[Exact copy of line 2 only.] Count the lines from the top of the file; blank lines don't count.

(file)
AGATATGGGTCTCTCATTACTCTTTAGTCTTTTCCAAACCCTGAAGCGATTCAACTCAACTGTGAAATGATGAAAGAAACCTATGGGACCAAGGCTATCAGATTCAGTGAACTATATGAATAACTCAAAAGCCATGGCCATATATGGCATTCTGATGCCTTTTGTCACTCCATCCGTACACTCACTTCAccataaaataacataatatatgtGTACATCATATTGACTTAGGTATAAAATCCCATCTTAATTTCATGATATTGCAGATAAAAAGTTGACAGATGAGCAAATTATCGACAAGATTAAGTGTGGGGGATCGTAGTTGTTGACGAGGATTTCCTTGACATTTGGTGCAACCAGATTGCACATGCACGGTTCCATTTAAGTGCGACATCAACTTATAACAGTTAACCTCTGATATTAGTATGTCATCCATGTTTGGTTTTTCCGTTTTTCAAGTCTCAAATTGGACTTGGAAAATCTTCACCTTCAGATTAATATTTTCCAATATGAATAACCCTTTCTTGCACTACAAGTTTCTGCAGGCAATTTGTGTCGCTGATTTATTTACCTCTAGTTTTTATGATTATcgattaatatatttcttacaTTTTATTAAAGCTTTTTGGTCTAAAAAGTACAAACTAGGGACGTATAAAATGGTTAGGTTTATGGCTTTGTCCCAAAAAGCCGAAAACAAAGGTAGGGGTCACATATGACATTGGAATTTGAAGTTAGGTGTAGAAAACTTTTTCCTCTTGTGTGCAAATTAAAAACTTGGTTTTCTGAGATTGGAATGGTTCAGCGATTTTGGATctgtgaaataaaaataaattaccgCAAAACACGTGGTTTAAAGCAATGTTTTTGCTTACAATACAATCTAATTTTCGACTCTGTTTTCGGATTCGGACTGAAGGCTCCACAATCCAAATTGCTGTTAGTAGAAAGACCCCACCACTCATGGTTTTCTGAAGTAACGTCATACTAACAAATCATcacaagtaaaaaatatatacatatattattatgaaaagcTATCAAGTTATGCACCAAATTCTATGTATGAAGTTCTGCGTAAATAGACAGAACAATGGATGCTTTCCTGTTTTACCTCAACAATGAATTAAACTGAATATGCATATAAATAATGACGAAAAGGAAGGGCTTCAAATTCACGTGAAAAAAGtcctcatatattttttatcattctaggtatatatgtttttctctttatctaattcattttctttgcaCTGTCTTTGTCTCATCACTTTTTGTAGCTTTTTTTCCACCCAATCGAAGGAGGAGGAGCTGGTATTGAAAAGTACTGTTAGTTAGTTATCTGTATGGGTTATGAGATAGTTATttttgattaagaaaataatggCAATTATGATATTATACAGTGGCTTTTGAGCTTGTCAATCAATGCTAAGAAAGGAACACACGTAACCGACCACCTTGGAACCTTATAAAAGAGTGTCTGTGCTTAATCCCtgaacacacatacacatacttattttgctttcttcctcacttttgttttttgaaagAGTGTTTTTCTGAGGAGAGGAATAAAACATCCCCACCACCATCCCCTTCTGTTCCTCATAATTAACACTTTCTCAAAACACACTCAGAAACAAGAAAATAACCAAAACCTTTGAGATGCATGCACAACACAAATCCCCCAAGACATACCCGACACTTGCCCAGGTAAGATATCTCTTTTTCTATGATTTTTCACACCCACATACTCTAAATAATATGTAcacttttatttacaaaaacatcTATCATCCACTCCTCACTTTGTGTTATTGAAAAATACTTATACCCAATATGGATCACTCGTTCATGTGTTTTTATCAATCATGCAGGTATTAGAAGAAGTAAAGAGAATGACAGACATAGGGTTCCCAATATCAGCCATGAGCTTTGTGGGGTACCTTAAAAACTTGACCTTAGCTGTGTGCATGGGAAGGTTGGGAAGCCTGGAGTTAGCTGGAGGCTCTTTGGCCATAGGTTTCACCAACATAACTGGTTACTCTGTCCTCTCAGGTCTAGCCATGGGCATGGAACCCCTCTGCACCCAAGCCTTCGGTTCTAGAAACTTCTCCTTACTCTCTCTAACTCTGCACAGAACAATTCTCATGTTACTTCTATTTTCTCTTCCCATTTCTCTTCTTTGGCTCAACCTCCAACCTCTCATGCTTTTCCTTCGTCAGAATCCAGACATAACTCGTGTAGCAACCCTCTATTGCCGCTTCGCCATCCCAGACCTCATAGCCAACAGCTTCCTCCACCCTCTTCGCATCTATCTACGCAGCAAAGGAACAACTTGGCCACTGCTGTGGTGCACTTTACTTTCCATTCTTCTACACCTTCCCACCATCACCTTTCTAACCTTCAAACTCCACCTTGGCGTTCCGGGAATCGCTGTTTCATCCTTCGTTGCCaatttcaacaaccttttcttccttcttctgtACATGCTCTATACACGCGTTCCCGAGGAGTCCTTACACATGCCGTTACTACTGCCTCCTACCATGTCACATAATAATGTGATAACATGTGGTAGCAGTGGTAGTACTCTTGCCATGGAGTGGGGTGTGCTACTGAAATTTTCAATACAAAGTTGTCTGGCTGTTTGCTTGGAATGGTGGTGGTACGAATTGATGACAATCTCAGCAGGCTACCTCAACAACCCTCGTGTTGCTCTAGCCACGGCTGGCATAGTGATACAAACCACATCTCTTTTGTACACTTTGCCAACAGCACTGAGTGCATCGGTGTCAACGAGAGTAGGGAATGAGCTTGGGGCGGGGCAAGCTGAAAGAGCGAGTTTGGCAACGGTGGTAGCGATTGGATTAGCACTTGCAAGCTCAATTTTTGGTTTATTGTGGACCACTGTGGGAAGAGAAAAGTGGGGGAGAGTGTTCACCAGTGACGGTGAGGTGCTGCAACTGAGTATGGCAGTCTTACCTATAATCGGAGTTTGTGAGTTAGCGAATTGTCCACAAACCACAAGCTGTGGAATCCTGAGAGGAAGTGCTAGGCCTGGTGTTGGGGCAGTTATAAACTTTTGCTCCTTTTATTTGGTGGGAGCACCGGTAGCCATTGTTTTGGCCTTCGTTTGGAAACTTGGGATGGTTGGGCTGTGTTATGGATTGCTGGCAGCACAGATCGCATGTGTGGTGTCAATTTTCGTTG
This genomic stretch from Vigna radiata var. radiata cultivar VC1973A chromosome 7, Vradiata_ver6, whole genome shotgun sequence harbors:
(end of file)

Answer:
This genomic stretch from Vigna radiata var. radiata cultivar VC1973A chromosome 7, Vradiata_ver6, whole genome shotgun sequence harbors: